2. How adaptable is the prospective teacher to each student? Many teachers are not capable teaching someone much past a certain level. Students of these teachers are left never realizing their potential. Many students have special needs that have to be addressed. A student may be on an advanced level, learning disabled, or gifted. A teacher who has experience meeting the individual needs of the student, will be able to help the student develop and progress.
3. How does the prospective teacher handle a struggling student? I once saw a music teacher yelling obscenities at his students. This is a good example of the student not being at fault, but a teacher not properly instructing him. This leads to the student struggling and the teacher getting frustrated because he doesn‘t know how to handle the situation. A qualified teacher can quickly evaluate and diagnose a problem while positively reinforcing a student’s self esteem. I personally have yet to find a teacher who yells or intimidates students to be a good teacher.
4. How does a prospective teacher keep a students interest? For a beginner, this can be a challenge because many beginning exercises and songs may not interest a student. As long as a student is showing dedication to practice, a teacher can quickly build a repertoire of music that will interest the student. Qualified teachers possess skills in performing and teaching many styles of music, that can very easily nurture and entertain a student.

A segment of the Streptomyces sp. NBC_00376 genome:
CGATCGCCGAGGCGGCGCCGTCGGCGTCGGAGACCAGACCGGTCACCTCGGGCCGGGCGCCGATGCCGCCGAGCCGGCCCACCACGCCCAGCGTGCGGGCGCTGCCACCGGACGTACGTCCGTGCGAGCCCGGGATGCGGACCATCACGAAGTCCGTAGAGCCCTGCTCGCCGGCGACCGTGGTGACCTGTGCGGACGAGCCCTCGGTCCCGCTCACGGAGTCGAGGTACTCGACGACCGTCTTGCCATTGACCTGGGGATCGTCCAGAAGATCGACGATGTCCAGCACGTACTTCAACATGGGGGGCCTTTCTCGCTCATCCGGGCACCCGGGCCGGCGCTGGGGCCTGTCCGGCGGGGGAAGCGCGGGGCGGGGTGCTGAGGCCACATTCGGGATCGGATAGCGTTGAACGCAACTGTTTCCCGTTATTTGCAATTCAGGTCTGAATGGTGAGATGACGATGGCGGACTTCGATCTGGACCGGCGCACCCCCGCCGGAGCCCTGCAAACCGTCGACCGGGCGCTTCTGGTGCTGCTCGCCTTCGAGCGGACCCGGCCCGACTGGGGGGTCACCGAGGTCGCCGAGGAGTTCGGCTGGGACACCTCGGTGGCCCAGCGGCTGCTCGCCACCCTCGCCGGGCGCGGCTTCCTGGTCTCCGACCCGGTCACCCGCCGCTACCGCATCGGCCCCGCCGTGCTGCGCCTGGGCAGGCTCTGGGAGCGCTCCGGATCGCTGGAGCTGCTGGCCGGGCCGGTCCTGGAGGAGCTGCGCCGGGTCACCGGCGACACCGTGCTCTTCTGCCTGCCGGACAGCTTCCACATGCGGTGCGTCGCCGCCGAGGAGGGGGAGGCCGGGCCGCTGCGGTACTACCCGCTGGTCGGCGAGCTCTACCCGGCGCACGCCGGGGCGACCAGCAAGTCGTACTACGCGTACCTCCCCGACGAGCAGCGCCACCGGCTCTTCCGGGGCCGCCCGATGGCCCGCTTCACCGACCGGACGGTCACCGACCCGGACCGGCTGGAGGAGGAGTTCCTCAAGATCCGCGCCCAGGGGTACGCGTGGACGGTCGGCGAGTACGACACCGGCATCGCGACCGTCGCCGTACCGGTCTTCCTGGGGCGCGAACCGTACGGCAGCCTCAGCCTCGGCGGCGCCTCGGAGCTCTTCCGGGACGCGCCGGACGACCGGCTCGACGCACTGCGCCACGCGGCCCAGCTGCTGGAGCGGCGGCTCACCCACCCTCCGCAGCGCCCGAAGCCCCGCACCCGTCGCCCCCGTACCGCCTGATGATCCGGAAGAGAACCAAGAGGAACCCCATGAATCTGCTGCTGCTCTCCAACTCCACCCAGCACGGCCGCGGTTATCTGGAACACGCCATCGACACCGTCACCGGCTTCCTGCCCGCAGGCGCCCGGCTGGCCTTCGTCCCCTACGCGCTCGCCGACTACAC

5. What kind of environment is the location of the lessons? I once talked with a mother who told me she dropped her son off for a rehearsal for his upcoming music school’s show. She mentioned to me that she showed up 20 minutes early to pick him up and saw the majority of the students not performing, and many students walking back and forth in and out of the building. All music schools should have a designated waiting area for parents that is close by their kids who are taking lessons. All lesson rooms should be well lit and free of any distractions. Group rehearsals should be well planned and organized with everyone participating during the time they are there. A music school is for learning, not loitering.
6. Is the prospective teacher a professional musician? There are many people who have walked into my store, with no resume, and not much music experience except maybe playing in a metal band and asked for a job teaching. After I round off a few questions, it is obvious their teaching skills are less than satisfactory. Unfortunately I have seen these same people get work somewhere else.
These are a few key issues to consider when inquiring about music lessons. If a prospective teacher or school has trouble answering any of these questions, it is best to look elsewhere.
Remember, a good teacher will have a positive impact for the life of a student.